Before we dive into last night’s Glee, we need to talk about Yeast-I-Stat.
Santana’s commercial for yeast infection medication was a spot-on parody (and Naya Rivera looks surprisingly persuasive in her infomercial-approved polo shirt), but even better: It wasn’t the only great thing about last night’s episode. There was character growth, there were actual jokes, and there were songs that were actually relevant to the situations in which they were being sung. Wonders never cease.
Rachel’s down on her luck after Santana books the Yeast-I-Stat gig, making her the first one to get legitimate, paying work as an actor. Rachel sulks around a bit, grumpily tuning pianos at NYADA, until Kurt shows up for a pep talk and a duet of “Get Back” sung on rolling, spinning pianos. It’s great to see Kurt have a performance like this in two consecutive episodes, given how underused he was for the bulk of last year, and Rachel’s juju must’ve turned around, because it turns out she’s going to play Fanny Brice in Funny Girl after all. This should be fun! I’m not being sarcastic — I actually think the scaffolding around a full-scale Broadway revival will create some really interesting storytelling options for Rachel and the rest of the New York cast.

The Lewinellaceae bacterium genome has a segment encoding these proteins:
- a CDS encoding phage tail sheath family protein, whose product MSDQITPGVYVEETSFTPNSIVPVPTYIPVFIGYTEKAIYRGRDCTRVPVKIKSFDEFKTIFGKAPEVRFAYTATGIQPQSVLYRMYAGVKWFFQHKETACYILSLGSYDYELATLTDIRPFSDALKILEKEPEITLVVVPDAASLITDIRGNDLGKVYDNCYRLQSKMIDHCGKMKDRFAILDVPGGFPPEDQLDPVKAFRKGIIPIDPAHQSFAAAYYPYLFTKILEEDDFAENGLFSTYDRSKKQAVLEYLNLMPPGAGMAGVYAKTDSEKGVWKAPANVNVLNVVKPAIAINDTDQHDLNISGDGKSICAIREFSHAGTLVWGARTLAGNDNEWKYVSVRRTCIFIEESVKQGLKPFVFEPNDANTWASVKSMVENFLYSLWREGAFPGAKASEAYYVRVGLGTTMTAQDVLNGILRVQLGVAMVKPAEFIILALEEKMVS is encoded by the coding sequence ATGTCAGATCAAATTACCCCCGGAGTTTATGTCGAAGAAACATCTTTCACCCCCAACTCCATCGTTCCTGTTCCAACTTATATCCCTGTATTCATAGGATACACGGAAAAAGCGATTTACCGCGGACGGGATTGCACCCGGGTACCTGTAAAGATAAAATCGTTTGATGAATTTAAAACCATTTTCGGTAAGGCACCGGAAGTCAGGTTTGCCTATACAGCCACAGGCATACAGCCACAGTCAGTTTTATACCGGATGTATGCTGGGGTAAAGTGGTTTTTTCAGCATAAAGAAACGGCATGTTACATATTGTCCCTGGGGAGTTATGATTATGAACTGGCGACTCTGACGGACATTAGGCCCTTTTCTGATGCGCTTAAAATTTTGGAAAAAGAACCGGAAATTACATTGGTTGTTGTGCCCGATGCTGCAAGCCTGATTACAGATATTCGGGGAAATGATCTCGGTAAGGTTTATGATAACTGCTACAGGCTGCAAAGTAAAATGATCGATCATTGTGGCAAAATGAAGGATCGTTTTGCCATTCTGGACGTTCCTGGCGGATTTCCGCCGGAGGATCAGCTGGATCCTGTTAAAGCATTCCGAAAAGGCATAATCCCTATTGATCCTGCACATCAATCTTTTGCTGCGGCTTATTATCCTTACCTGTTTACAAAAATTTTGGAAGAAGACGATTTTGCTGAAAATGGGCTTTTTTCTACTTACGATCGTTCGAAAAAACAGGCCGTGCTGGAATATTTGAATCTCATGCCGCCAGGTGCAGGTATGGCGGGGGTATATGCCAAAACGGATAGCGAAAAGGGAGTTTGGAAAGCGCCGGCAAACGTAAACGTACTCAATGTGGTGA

Back at McKinley, it’s prom time! Sue’s decided to lump the junior and senior proms together and announces nominees for king and queen. Tina’s nominated, and she is thrilled. She launches into “Revolution,” only to have the entire glee club walk out when the bell rings 30 seconds into it. Tina’s story line has bothered me for a while now, especially when it comes to gags like that. It’s clear that she’s a character who believes that if you work hard and wait patiently, you’ll get the things you want, whether that’s a solo, a boyfriend, or a crown. More than any other character, she’s had to grapple with the idea that you can’t always get what you want, and because of that, the Schadenfreude with which Glee has treated her more recently is a little off-putting.